Health Care

Obamacare premium rates hold in Florida

Florida consumers wait outside an insurance brokerage in December 2014 at the Mall of the Americas, where they applied for an Affordable Care Act plan through the federal insurance exchange at healthcare.gov.
Florida consumers wait outside an insurance brokerage in December 2014 at the Mall of the Americas, where they applied for an Affordable Care Act plan through the federal insurance exchange at healthcare.gov. Miami Herald/File

After two consecutive years of significant rate hikes, average monthly premiums for health insurance plans purchased on the Obamacare exchange will hold steady in Florida next year, signaling stabilization in the marketplace.

Premiums for Floridians on health plans purchased through the Affordable Care Act, also known as Obamacare, soared in 2018 and notched up a tick further in 2019, but a report released Friday by the Florida Office of Insurance Regulation showed no rate change on average statewide for 2020.

Steve Ullmann, a healthcare policy expert at the University of Miami, said that the rate hikes from prior years were in response to concerns about whether federal subsidies would continue and the change in law that effectively eliminated the individual mandate that required most citizens have health insurance or pay a fine. But the worst-case scenarios of those fears have not yet materialized, and subsidies have continued.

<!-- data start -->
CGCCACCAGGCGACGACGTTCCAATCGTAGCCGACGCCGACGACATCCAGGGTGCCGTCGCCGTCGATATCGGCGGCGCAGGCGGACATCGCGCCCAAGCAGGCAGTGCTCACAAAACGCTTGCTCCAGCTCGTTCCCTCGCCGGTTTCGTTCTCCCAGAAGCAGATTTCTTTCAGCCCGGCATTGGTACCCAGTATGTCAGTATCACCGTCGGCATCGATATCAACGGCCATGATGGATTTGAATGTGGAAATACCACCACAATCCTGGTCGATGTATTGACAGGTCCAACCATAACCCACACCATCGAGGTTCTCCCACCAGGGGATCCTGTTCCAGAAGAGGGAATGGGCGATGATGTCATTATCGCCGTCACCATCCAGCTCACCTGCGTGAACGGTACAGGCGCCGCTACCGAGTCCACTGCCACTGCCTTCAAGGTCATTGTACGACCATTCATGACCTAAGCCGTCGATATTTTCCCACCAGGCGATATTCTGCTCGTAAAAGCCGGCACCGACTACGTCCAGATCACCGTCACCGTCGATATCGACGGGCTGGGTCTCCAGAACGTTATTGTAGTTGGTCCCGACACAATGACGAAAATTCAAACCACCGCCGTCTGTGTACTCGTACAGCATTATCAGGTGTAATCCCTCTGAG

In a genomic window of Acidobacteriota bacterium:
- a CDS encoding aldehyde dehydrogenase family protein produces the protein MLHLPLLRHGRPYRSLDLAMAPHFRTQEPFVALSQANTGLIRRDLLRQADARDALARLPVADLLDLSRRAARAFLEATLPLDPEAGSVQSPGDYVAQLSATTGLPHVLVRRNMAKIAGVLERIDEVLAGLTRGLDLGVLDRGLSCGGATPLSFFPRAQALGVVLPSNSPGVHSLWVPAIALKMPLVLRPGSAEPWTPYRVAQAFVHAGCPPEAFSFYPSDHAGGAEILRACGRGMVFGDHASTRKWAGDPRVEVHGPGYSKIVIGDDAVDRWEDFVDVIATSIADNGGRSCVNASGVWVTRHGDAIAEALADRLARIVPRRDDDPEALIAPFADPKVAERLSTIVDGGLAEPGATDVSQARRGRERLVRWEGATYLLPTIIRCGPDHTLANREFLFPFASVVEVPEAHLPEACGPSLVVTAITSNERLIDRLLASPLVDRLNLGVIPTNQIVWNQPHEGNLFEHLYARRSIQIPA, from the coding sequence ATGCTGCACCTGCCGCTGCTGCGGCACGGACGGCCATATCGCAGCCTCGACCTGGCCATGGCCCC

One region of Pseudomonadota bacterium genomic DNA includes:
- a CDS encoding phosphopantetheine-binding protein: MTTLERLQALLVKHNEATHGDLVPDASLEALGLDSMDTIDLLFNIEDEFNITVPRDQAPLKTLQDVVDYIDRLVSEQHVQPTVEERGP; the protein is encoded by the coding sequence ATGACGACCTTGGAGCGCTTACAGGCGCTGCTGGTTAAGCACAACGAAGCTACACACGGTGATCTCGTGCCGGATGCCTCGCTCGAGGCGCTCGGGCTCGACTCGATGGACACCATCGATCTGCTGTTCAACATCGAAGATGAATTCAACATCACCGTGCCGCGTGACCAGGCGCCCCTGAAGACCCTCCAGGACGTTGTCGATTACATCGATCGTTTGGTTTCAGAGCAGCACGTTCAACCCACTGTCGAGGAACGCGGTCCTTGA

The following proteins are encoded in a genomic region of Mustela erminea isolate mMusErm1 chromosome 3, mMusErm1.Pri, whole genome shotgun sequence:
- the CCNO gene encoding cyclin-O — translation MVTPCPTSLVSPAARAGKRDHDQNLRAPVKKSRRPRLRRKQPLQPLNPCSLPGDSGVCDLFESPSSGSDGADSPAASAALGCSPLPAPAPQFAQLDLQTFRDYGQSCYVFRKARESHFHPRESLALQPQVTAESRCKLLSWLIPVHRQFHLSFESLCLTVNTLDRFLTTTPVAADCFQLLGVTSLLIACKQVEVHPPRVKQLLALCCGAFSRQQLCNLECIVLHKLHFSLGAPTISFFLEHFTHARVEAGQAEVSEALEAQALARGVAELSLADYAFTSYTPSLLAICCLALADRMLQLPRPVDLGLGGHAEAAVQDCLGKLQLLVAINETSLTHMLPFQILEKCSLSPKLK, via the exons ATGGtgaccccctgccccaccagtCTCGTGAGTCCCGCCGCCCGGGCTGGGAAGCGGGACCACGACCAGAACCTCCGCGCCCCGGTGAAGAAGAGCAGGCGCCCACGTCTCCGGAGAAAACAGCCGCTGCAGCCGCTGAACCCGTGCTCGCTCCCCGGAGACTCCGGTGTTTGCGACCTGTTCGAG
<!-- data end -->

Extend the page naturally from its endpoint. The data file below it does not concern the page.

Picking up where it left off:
“The market was more stable than anticipated,” Ullmann said.

The newfound stability has lured more competition to the marketplace.

One new player in South Florida is Oscar Health, a technology-focused health insurance startup founded in 2012 that will operate next year in Miami-Dade, Broward and Palm Beach counties. The company is expanding its footprint in the state after a successful test run in the Orlando market this year, and will also enter the Tampa, Daytona Beach and Ocala markets.

Will Johnson, the southeast market director for Oscar Health, said premium stabilization is encouraging new competitors to enter the Florida marketplace because it offers health insurance carriers a clearer picture of what the landscape looks like.

“It’s a confluence of reasons but with any kind of expansion efforts, it’s risk versus relative reward,” Johnson said. “With premium stabilization, you’re just a little bit more certain where some of the other carriers are going to come out.”

Ullmann, the UM healthcare policy expert, said that in addition to the stabilization of the marketplace, insurance companies are also getting more competitive as more carriers are moving toward narrow networks, limiting hospital and physician choice to gain more leverage when negotiating rates with healthcare providers.

“People have become much more price sensitive and insurance companies are aware of that,” Ullmann said. “What we’re seeing now with our insurance programs is limited choice, but, as a result, lower cost associated with that insurance policy, and that’s how they are competing with each other and maintaining their margins.”

Ullmann said that the stability in the marketplace might not be around for long, given the looming presidential election in 2020 and an unresolved federal lawsuit, Texas v. Azar, that could strike down the ACA. The Republican Party nominee could still run on a “repeal and replace” platform.

“The other way is ‘Medicare for all,’ which is also a repeal and replace, or it could be an adjustment to what exists currently,” Ullmann said. “It’s all right now very much up in the air.”

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